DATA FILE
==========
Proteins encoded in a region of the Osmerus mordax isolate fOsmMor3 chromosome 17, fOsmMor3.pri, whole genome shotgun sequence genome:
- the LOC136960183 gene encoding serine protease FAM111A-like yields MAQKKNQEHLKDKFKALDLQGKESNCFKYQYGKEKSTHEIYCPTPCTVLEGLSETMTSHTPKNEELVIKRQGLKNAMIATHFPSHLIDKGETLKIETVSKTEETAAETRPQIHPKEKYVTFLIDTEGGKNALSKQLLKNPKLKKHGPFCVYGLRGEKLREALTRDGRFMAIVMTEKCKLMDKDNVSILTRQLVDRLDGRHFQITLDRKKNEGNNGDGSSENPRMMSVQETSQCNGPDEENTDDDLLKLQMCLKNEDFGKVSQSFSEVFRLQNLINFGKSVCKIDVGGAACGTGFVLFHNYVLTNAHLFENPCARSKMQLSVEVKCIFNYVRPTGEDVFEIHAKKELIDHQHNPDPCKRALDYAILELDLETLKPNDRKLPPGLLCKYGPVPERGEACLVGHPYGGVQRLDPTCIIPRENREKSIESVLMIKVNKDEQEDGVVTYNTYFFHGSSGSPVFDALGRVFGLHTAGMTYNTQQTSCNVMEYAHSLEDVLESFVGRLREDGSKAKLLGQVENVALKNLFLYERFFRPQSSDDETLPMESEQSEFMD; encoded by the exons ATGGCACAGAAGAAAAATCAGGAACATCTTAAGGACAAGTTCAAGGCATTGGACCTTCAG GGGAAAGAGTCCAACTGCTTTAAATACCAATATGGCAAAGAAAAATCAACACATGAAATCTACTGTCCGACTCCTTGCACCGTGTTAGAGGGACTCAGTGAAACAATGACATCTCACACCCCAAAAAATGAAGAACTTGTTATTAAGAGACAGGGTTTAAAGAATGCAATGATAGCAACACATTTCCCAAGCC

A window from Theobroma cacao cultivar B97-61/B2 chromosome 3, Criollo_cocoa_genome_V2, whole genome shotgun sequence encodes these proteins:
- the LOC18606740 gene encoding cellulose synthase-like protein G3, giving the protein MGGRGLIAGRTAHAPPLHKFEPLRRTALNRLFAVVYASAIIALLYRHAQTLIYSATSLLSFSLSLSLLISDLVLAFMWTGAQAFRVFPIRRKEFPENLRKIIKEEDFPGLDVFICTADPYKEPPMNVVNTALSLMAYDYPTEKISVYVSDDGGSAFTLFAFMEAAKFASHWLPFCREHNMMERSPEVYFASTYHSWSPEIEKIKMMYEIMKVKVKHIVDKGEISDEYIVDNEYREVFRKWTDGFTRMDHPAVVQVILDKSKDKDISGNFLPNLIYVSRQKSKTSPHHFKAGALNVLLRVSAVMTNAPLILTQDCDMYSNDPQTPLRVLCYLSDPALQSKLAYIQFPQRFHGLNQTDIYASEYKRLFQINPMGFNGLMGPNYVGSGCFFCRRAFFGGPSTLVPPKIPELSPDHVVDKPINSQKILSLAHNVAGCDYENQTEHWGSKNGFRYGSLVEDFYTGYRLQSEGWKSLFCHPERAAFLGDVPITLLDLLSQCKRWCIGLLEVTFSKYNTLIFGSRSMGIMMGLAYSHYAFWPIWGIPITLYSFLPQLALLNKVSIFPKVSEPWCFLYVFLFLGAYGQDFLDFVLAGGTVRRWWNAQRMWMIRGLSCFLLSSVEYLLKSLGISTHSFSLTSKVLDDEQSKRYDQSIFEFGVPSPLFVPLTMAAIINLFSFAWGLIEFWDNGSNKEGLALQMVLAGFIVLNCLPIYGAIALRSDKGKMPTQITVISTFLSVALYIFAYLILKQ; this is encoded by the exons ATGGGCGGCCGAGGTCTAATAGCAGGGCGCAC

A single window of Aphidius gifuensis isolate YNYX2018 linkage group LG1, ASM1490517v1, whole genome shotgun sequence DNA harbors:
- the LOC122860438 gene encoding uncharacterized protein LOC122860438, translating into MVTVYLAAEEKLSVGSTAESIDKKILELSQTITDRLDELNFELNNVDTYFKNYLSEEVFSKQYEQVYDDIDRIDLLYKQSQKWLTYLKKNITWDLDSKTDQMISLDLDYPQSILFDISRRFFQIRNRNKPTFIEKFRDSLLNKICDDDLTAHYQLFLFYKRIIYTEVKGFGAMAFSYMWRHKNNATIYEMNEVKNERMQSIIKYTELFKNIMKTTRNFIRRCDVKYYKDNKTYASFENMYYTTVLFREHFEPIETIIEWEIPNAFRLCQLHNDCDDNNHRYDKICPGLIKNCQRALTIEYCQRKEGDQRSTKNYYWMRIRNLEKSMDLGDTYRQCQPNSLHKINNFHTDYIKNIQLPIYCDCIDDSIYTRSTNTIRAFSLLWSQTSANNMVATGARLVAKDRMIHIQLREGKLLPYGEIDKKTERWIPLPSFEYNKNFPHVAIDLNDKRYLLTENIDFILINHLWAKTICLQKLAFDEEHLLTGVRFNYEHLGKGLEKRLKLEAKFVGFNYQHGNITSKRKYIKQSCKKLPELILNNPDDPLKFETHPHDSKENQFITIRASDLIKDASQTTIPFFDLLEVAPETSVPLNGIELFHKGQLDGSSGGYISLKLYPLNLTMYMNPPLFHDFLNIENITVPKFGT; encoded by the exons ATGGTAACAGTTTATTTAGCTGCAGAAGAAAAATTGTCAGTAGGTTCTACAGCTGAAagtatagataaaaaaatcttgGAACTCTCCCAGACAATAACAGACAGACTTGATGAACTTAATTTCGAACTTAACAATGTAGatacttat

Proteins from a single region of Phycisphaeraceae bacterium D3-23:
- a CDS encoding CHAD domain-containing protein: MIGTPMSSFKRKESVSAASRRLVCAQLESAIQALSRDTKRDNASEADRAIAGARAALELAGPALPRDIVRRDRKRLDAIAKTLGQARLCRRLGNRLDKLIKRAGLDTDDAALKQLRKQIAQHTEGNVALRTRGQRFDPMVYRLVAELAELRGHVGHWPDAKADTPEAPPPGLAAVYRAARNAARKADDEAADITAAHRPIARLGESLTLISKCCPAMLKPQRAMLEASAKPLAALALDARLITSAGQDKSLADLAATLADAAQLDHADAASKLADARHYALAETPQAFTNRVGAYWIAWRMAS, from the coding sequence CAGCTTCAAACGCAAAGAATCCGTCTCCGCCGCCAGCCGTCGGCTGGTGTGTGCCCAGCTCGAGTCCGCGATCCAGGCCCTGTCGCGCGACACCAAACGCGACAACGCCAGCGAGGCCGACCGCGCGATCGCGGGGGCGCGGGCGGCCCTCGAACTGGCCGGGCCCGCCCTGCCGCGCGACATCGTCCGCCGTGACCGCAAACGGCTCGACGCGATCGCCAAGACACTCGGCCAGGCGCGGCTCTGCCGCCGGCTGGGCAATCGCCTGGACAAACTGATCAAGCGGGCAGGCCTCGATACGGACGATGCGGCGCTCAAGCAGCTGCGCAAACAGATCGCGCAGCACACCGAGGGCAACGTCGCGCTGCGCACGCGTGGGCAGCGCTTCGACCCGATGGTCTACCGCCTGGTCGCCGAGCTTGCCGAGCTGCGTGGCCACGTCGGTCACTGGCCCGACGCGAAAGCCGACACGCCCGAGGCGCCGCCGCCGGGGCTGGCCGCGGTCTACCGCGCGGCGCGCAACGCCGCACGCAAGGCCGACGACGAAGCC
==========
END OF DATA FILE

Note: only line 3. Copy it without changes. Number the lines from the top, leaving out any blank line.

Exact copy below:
A window from Theobroma cacao cultivar B97-61/B2 chromosome 3, Criollo_cocoa_genome_V2, whole genome shotgun sequence encodes these proteins: